The body of former President Ronald Reagan comes to the U.S. Capitol later Wednesday as members of Congress continue to pay tribute to his leadership and accomplishments.

Lawmakers in the House and Senate have spent the past few days paying tribute to Mr. Reagan, and passing resolutions expressing sorrow at his death. Mr. Reagan was praised for leadership that, over the course of two presidential terms spanning most of the 1980's, lawmakers said hastened the end of the Cold War and Communism in Europe.

Congressman Tom DeLay, the House Republican leader, said Mr. Reagan proved wrong critics who predicted dire outcomes from his presidency. "They said Ronald Reagan could ruin the economy. But in fact, he led it to heights of strength and prosperity never before witnesses in history," says Mr. DeLay. "They said Reagan would provoke our enemies to war, but in fact he got our enemies to surrender without firing a single shot. They said Ronald Reagan was an amiable dunce. But in fact, he was a fearless intellectual warrior who marshaled words like soldiers to fight battles of ideas across a table and across a continent and won."

House Democratic leader, Nancy Pelosi, said Mr. Reagan will be remembered as much for willingness to compromise, as for his political convictions. "Those of us on this side of the [political] aisle may not always have stood with him on matters of policy, but we always knew where he stood, as did he, when it came to matters of principle," says Mrs. Pelosi. "And though firm in his convictions, President Reagan was not afraid of compromise. Indeed, the lifelong crusader against Communism will be always remembered for signing the first agreement with the [former] Soviet Union to actually destroy nuclear weapons."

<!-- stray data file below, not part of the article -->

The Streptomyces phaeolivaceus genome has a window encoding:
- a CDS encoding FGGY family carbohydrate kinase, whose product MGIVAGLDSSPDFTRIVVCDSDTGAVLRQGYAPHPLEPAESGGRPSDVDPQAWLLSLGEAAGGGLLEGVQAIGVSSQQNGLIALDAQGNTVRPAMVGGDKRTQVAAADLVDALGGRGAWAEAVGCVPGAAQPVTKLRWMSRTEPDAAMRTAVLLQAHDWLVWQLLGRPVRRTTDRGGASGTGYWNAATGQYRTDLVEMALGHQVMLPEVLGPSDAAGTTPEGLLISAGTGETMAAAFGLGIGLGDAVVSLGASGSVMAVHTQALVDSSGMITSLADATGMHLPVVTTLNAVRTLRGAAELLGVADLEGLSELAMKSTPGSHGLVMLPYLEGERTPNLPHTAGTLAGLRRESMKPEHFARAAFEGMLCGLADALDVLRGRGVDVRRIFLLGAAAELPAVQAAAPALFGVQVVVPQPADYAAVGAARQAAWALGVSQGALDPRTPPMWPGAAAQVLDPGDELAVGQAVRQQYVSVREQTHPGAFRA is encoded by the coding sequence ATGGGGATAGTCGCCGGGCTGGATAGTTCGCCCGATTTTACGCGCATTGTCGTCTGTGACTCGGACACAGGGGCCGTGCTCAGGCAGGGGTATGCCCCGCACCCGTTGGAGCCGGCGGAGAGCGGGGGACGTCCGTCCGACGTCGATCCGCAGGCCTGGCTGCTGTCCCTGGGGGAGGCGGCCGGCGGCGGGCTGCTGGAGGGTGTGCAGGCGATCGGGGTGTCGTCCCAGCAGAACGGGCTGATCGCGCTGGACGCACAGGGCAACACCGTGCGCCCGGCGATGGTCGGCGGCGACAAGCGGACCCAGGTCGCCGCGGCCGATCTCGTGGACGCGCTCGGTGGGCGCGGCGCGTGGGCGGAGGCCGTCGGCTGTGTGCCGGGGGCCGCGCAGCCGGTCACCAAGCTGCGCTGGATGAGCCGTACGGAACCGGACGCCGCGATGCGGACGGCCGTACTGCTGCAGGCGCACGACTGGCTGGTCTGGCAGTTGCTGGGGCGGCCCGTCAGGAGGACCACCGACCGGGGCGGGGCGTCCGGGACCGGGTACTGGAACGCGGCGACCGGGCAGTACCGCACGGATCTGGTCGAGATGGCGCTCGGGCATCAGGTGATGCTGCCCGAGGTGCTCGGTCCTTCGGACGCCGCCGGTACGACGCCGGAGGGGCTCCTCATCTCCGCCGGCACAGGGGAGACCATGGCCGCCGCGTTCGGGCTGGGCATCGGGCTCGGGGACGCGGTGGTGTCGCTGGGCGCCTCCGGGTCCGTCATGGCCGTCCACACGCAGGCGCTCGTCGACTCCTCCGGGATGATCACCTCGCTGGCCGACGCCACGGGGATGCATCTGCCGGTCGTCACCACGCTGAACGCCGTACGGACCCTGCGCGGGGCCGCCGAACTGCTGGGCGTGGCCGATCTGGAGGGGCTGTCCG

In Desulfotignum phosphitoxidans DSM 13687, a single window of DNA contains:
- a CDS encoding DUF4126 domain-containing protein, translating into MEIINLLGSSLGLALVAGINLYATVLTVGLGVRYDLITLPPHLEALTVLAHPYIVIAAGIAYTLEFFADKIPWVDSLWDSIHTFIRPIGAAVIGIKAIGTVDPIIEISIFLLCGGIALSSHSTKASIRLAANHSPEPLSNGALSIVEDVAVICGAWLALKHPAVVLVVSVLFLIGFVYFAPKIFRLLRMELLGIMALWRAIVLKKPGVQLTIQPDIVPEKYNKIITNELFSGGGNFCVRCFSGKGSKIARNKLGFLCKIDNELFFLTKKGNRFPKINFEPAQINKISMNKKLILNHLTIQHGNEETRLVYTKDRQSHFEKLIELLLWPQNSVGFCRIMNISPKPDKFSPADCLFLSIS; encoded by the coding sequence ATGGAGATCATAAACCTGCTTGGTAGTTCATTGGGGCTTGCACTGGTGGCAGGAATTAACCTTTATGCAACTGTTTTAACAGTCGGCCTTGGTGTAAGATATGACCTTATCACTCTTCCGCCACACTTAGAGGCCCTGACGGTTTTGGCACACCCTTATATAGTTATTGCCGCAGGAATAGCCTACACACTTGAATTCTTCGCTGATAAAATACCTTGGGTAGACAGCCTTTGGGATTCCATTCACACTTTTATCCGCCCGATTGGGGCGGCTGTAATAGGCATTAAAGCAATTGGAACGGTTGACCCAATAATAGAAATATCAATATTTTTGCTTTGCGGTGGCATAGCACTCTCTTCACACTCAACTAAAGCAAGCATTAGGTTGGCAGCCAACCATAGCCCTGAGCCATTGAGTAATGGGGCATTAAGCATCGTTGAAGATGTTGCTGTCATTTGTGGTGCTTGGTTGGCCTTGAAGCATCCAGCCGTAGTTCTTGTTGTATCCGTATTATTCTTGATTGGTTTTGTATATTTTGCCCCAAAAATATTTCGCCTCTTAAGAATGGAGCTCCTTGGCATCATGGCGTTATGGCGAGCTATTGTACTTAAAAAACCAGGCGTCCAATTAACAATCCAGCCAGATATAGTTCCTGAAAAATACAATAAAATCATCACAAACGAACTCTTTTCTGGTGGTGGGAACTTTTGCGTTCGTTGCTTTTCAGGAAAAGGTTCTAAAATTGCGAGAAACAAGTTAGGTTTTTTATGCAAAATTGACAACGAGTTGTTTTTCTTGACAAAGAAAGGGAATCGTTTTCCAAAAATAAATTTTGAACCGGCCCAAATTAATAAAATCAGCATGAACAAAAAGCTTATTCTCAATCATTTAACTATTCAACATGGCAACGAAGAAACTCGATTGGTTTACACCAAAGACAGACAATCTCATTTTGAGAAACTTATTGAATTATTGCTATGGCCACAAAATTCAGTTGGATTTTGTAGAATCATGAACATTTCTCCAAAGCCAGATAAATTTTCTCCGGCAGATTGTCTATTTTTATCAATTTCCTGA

In the Senate, Republican Senator Tom Allen said President Reagan hastened the end of Communism in Europe. "Hundreds of millions of free people, from the Baltics and Lithuiana and Estonia and Latvia, down on through Poland, Hungary, Slovenia, Slovakia, the Czech Republic, Bulgaria and Romania, all people once repressed behind the Iron Curtain they are now joining NATO," says Mr. Allen. "They are true friends and allies, and yes they are breathing that invigorating wind of freedom."

Many lawmakers recalled how Mr. Reagan moved quickly to comfort the nation after the space shuttle Challenger exploded in 1986.

"That is a leader," says Democratic Senator, and former astronaut, Bill Nelson. "That is a leader who has the ability through communication to connect, to inspire, and in this particular case, on January 28, 1986 to help the nation through the process of grieving, to accept what had happened and then pick up and move on."

After arrival at Andrews Air Force Base, the casket carrying Mr. Reagan's body will be transported to downtown Washington, D.C., then carried on a horse-drawn flag-draped cart by way of the White House to the Capitol.

Unprecedented security measures are in force to ensure nothing disrupts the next few days of tribute and remembrance. All of the estimated 100,000 people hoping to view his body in the Capitol will have to pass through metal detectors.

While he was President, Mr. Reagan appeared 11 times before joint sessions of Congress, his last being a final State of the Union Address in 1988.

That was about six years before he informed the nation, in a personal letter addressed to My Fellow Americans, that he was suffering from Alzheimer's disease.

Mr. Reagan's struggle with that disease appears to be giving some new energy to efforts by some legislators to increase funding for research to find a medical cure.